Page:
To be honest when I began reading Catcher and the Rye I hated the informal nature of J.D. Salinger’s writing. I was at first taken aback by the way Holden’s thoughts completely spill out onto the page as you are reading. I also think this shock might have come from the fact that this is so different from the previous novel I read, Washington Square. Which in contrast had a formal style.

After finally getting used to the style of writing, I did start to enjoy the novel. The rawness of his thoughts (and the fact that he was so honest with the reader) really appealed to me.

Throughout the book I was shocked at some of the things he did, most of which being carelessly spending his money. If I were in his predicament I would have never spent my money on things like taxis when a subway was available.

I noticed that he used the prefix “old” a lot when talking about a person he knew or even just met. Like “Old Luce” for example, nowadays I rarely—if ever—hear that phrase being used.

When learning about “archetypes” I began to see how there is a set of them in most novels or films I have come across. Most of the shows I watched as a child consisted of the jock, the cool girls and the nerds. Most notably in That’s so Raven and Lizzie McGuire, which are two of my favorites.

I see myself being more aware of these archetypes in the future. The ending of the novel, though a great one metaphorically, did leave me desiring for a more “bread and butter” type ending. I guess after all of the detailed observations in the novel, I became accustomed to them and wanted to know what his parents reactions were to him being expelled. I also wanted to observe how he got through his illness. What I found most charming was that Phoebe symbolized the light in the spiraling hole that was his life, and was clearly his last tie to childhood and innocence.

11/21/12-Manhattan- Ariana Z.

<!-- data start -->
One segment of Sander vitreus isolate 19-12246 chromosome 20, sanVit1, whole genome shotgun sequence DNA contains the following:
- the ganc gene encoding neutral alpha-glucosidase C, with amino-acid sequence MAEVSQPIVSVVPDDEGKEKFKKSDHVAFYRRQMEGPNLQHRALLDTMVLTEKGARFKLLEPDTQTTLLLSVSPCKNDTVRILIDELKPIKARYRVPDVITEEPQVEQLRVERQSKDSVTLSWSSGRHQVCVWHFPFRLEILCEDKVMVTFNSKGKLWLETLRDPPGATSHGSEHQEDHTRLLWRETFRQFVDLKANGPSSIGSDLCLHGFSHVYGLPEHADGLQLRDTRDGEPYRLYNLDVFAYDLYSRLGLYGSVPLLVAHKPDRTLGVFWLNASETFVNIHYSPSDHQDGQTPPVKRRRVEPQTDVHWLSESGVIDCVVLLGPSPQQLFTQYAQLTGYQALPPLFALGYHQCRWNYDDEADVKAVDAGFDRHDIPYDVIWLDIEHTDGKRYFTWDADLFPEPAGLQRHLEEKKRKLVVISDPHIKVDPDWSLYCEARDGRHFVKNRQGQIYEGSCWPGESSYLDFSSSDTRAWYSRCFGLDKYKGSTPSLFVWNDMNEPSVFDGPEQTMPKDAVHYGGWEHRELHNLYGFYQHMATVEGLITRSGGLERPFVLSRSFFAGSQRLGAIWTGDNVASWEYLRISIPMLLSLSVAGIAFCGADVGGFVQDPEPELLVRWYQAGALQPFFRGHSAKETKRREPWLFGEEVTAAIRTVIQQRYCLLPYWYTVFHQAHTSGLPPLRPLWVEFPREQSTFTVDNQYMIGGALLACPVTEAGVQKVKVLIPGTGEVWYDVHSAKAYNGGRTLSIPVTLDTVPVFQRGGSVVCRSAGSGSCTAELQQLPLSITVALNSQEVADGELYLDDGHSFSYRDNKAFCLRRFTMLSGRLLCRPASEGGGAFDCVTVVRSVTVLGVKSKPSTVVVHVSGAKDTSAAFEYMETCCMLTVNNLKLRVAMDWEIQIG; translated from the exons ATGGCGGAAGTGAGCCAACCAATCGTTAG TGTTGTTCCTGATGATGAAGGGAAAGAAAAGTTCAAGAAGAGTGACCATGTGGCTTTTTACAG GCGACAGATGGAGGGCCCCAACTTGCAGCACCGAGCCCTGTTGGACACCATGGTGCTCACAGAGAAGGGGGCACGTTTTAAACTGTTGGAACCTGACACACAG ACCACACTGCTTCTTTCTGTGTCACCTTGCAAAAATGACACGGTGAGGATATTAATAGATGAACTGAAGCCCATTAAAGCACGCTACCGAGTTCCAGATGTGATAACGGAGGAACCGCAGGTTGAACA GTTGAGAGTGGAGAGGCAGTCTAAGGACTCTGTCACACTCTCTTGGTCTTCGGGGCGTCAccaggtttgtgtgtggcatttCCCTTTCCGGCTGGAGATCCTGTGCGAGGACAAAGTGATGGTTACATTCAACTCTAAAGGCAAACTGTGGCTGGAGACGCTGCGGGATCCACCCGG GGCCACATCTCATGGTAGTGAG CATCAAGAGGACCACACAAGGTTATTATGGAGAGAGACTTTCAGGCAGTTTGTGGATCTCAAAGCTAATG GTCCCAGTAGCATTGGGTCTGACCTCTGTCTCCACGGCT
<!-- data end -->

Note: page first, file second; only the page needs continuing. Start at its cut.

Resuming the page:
On Wednesday’s seminar class we watched our first New York film. It was Woody Allen’s Manhattan (certainly a fitting title for our class). What intrigued me about this film was how similar it was to another film I have seen, also directed by Woody Allen called Husbands and Wives. Both films starred Woody Allen and both dealt with issues of infidelity. During the film I took notes to help answer questions similar to the ones we did for homework the class before. That homework, I should note, was quite enjoyable for me. I love analyzing a film and seeing how it could mean so much more then the plot thanks to the use of a director’s cinematic devices.

1) Throughout this film I would say the camera deviated quite a bit from classical cutting. At some moments the camera would be placed off to the side rather then with one central image and many times it captured the characters in the shadows, for example, when Yale tells Isaac about his affair their discussion is cast in the shadows. And when Isaac and Mary go to the museum the entire image is distorted and brought in the shadows. The camera stays in one position in most scenes of the film, it does not move from character to character when a dialogue begins. It stays stationary instead of showing the other people/person’s reactions.

2) In many of the scenes the director does not frame the characters in dead center of the camera. Instead it could be canted to the right or left and at times only the actors dialogue can be heard over a still image such as a diner. Some shots were also wide angle and depicted the entire setting of the characters rather then just the characters themselves (like with Isaac and Tracey in the large apartment).